Thursday, October 4, 2007

Ghosn Suggests Renault City EV reports Renault's (and Nissan's) Carlos Ghosn sees electric city cars in their future. Three to four years away, apparently. Seems like further confirmation of my previous Nissan post (cnet), and the rumors of a renewed interest by European automakers in electric city cars.

The question for us in the USA is whether plans will include cars that meet the peculiar and unique legal requirements which limit the availability of many more fuel-efficient, interesting vehicles.

Unfortunately, it remains in the foreign automakers' interest to sell us their biggest product. Let's face it, even the perceived eco-leaders such as Toyota oppose higher CAFE standards here as they push high-profit, low-mileage Tundras and Sequoias. Don't take my word for it. Read Thomas Friedman's Oct 3rd column in the NY Times Et Tu, Toyota?
Toyota, which pioneered the industry-leading, 50-miles-per-gallon Prius hybrid, has joined with the Big Three U.S. automakers in lobbying against the tougher mileage standards in the Senate version of the draft energy bill....“Toyota wants to keep its green halo and beat G.M. in the big trucks, too,” said Deron Lovaas, vehicles expert at the Natural Resources Defense Council.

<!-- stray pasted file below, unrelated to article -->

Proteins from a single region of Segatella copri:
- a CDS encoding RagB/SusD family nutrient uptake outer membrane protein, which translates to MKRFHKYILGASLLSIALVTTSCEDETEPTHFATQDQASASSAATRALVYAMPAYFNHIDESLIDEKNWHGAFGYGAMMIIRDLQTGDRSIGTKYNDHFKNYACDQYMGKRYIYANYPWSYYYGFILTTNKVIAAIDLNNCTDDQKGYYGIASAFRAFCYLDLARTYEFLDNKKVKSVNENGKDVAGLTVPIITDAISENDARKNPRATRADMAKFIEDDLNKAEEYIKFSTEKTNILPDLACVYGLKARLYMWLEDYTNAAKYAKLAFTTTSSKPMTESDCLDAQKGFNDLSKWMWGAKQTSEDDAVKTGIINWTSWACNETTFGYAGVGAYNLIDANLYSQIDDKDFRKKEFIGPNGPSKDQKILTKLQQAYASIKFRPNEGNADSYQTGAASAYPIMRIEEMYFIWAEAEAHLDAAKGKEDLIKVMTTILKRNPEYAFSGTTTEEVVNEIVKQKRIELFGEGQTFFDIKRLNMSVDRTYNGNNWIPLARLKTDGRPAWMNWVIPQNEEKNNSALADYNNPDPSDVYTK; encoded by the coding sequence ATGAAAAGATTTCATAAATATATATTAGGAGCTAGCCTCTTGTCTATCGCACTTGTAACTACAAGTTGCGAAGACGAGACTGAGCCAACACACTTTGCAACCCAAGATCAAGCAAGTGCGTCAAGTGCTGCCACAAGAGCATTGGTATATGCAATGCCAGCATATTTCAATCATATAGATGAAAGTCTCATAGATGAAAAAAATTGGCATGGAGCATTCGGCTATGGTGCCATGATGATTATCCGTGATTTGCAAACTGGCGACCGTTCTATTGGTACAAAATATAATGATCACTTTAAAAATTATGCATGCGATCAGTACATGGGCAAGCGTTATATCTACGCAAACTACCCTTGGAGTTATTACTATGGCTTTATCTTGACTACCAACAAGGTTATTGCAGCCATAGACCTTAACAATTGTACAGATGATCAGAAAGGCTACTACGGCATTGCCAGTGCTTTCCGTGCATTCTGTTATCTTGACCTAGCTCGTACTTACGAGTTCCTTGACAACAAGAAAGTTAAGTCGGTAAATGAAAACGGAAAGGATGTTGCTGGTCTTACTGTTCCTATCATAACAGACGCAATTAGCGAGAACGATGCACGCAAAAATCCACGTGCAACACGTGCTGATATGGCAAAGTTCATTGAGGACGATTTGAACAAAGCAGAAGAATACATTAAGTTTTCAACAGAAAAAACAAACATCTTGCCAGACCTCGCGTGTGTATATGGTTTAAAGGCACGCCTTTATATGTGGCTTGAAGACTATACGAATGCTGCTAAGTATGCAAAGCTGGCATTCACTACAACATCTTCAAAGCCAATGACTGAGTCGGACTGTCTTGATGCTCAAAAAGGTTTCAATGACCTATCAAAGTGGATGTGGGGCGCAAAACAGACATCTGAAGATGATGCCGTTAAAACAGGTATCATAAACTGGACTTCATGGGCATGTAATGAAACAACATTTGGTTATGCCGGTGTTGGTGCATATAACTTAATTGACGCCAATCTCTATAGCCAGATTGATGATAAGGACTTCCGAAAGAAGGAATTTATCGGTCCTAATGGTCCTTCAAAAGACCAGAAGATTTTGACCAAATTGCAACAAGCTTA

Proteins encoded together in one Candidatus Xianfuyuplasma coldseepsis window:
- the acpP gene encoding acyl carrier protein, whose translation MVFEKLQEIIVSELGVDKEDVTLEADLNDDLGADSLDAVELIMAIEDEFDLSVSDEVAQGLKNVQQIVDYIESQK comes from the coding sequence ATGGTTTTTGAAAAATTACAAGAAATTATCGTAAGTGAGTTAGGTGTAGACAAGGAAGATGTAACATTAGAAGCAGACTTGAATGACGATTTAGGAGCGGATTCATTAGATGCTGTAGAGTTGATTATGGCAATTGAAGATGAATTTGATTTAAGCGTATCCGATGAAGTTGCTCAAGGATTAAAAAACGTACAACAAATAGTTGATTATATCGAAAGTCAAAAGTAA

Does Nissan Get It?

Cnet reports "Nissan bets on electric cars, not biofuels."
Minoru Shinohara, senior vice president and general manager of the Technology Development Division at Nissan says making a car run on biofuels is, of course, easy, but the benefit of easily available, affordable electric fuel, will trump ethanol or biodiesel, at least for city cars. "The most important thing is availability of fuel," Shinohara said.

Interestingly, he says Nissan is not so excited about plug-in hybrids. An all-electric car is certainly technically much simpler than a PHEV, and perhaps ultimately less expensive to produce.